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Congratulations to Ken Griffey Jr., who hit his 600th career HR tonight. In the Top of the 1st, Griffey knocked a 2-run shot over the right field fence in on a 3-1 offering from Marlins pitcher Mark Hendrickson.

Junior, along side Barry Bonds (762), Hank Aaron (755), Babe Ruth (714), Willie Mays (660), and Sammy Sosa (609), becomes the sixth player to join the heralded 600 Home Run Club and he deserves it as much as any player in baseball.

Junior approached the game the right way and might be one of the most naturally talented players to ever play the game.

He started playing major league baseball at the age of 19, when he appeared in 127 games, something that would be unheard of for a 19-year old today.

On the defensive side of the ball, Junior won an unimaginable 10 consecutive Gold Gloves for every year in the 1990s. He flashed some excellent leather and managed to match it with his bat.

A career .289 hitter, Griffey hit over .300 from 1990-1997 (except for 1995, a year in which he only played in 72 games). Ninety-five was also the only year from 1993-2000 that he didn't launch at least 40-HRs. He had back-to-back 56 HR years in 1997 and 1998, but his monster season in 1998 was overshadowed by Mark McGwire and Sammy Sosa chasing and breaking Roger Maris' record. McGwire and Sosa are long gone and tainted by controversy, but in much the same way as Hank Aaron did, Junior keeps hammering away.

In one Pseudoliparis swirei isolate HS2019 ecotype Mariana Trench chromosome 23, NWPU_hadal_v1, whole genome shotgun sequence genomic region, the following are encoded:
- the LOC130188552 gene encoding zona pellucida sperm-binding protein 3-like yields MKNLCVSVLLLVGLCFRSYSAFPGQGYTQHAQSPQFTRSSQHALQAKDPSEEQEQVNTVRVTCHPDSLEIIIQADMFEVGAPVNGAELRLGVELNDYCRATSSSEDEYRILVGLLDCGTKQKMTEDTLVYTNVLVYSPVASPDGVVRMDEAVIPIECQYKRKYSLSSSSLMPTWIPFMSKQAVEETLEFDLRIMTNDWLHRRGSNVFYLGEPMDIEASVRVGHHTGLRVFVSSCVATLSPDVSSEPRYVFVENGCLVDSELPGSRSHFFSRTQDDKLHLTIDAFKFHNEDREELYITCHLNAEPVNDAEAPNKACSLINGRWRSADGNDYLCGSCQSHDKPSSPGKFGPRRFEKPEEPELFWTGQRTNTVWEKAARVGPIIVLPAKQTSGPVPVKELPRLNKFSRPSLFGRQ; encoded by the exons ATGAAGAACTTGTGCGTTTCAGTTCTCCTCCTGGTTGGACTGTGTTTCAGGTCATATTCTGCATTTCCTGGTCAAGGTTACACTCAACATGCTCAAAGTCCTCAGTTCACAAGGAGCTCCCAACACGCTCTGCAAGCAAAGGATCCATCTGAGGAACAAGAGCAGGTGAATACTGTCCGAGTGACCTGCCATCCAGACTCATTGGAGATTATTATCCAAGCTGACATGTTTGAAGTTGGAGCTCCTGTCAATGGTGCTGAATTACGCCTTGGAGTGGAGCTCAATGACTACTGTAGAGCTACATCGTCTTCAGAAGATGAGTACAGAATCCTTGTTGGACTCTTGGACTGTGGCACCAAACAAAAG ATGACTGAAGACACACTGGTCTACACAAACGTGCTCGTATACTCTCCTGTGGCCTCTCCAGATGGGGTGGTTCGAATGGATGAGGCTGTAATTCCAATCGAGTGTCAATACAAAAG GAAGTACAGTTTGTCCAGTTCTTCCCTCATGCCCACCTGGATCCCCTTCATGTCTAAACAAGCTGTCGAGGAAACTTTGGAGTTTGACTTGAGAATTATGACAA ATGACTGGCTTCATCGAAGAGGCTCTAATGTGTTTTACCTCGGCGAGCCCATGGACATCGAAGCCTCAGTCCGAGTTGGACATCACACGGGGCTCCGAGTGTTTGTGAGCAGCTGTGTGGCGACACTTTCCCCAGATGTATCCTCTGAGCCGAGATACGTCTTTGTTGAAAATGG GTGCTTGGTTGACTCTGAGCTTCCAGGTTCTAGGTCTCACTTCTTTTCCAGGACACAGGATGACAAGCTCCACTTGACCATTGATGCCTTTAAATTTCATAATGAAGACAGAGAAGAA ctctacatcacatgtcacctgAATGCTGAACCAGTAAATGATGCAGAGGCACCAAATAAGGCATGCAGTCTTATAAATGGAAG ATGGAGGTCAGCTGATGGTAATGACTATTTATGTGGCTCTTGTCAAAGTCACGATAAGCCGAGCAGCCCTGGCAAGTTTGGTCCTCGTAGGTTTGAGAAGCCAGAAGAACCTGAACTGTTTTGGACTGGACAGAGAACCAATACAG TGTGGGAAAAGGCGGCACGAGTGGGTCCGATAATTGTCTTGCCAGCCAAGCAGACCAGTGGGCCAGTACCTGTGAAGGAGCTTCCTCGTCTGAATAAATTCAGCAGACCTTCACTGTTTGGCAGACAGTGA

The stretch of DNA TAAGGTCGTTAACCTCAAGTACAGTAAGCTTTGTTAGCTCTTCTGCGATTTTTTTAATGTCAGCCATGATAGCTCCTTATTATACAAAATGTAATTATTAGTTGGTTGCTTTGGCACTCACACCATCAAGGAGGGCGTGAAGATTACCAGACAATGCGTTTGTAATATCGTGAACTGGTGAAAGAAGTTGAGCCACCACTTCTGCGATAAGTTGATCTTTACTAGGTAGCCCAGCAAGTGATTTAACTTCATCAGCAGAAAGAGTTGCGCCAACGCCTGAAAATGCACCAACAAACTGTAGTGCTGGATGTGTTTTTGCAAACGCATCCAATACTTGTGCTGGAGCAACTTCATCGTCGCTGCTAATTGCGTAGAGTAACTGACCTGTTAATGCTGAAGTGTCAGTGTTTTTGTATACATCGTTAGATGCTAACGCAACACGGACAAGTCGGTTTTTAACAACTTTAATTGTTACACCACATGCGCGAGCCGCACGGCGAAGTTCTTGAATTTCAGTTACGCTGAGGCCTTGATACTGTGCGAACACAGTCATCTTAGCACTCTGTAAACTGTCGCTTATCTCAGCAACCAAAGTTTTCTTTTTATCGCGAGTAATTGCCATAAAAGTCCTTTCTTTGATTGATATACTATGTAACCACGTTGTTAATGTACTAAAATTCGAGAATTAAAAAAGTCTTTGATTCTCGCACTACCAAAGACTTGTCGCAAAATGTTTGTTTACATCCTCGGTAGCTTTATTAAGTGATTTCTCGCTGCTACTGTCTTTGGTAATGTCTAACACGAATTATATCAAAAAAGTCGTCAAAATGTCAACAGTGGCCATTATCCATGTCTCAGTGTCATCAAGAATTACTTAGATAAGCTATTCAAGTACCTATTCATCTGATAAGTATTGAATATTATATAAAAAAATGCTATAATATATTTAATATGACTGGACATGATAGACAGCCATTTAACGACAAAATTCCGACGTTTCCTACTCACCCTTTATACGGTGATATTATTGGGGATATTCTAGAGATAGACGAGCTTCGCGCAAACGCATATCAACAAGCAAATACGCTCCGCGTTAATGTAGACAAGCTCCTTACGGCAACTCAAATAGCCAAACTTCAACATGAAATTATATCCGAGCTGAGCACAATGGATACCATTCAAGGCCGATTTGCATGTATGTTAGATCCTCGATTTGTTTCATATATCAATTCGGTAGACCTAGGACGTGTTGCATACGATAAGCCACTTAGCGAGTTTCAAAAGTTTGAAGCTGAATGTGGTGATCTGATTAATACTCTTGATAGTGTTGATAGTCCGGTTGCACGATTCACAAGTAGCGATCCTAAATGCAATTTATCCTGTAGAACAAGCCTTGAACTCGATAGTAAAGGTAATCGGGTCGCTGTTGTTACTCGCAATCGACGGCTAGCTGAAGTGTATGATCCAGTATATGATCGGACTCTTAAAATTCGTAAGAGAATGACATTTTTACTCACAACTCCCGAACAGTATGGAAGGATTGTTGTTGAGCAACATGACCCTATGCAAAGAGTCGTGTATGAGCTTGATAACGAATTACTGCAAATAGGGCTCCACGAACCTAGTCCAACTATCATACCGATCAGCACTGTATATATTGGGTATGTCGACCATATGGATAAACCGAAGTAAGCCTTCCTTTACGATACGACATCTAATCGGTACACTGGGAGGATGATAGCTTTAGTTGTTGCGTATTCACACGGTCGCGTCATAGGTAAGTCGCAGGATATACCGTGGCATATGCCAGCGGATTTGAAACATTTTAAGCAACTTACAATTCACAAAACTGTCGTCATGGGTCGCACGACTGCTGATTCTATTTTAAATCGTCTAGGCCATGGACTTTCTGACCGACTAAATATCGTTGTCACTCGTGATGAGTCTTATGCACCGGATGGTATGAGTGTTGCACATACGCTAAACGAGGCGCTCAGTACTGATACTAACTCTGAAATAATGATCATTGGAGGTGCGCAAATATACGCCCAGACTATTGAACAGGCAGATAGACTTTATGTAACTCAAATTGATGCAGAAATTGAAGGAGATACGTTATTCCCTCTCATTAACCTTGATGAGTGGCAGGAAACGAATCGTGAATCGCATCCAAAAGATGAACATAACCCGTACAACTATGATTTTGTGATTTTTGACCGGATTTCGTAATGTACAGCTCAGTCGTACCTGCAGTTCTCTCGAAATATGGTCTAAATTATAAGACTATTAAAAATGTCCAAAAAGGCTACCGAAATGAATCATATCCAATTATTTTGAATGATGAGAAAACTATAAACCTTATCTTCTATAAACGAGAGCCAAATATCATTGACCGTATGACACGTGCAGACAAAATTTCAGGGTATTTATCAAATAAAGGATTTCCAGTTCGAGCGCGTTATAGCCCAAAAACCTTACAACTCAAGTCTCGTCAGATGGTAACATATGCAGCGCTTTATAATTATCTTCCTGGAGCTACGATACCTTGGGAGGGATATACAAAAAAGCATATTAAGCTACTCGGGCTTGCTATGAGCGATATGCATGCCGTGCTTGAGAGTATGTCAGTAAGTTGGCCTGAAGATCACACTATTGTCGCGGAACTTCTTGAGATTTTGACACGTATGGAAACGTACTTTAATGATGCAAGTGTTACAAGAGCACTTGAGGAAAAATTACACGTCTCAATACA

Griffey proved his talent with all the gaudy stats, but proved himself as more than just a talent by how he got those stats.

He started his career quickly and developed his power at a relatively young age. His numbers follow those of a natural maturation. He hit well throughout his twenties, but after hitting 40 HRs in 2000, Griffey never managed to scale that plateau again.

Junior fought through injuries that limited him to only 206 games in three seasons from 2002-2004. He didn't use HGH to rush himself back as other players have admitted to doing. He overcame his injuries naturally and it paid dividends in 2005 when he hit .301 while jacking 35 HRs.

If healthy, imagine how many HRs he would have hit!?

From 2001-2004, Griffey only hit 63 HRs total.

Figure that in only half a season in 2004, he hit 20 HRs in 83 games, a pace that would have finished right between the 35 he hit when finally healthy in 2005 and the 40 he hit in his previously fully healthy season in 2000.

If Griffey stayed healthy and hit 40 HRs each year from 2001-2004, he would have had 160; tonight he would have stroked No. 697 tonight and the Watch for 700 would be fully on.

Six-hundred. Seven-hundred. Eight-hundred. They're all just numbers.

The thing I'll always remember Junior for isn't for the six-hundred some-odd runs he'll finish with, nor his 10 Gold Gloves, nor his 13 (to date) All Star selections, the thing I'll remember this Hall of Famer for is his sportsmanship.

Despite the injuries, I never heard Griffey say a bad word about anything. He was a true competitor and has conducted himself with true class throughout his 20-year career.

He didn't get abnormally buff nor go bald nor develop a quick temper and produce an unexpected home run total. He's never failed a drug test. He's never been asked to appear in Congress. He's never been caught with a cork bat. He doesn't pop up on the police blotter.

Ken Griffey Jr. truly is the class of the Major Leagues. He should be a role model for any aspiring young players.

Congratulations on such a successful career Junior. No one deserves to reach this milestone more than you!

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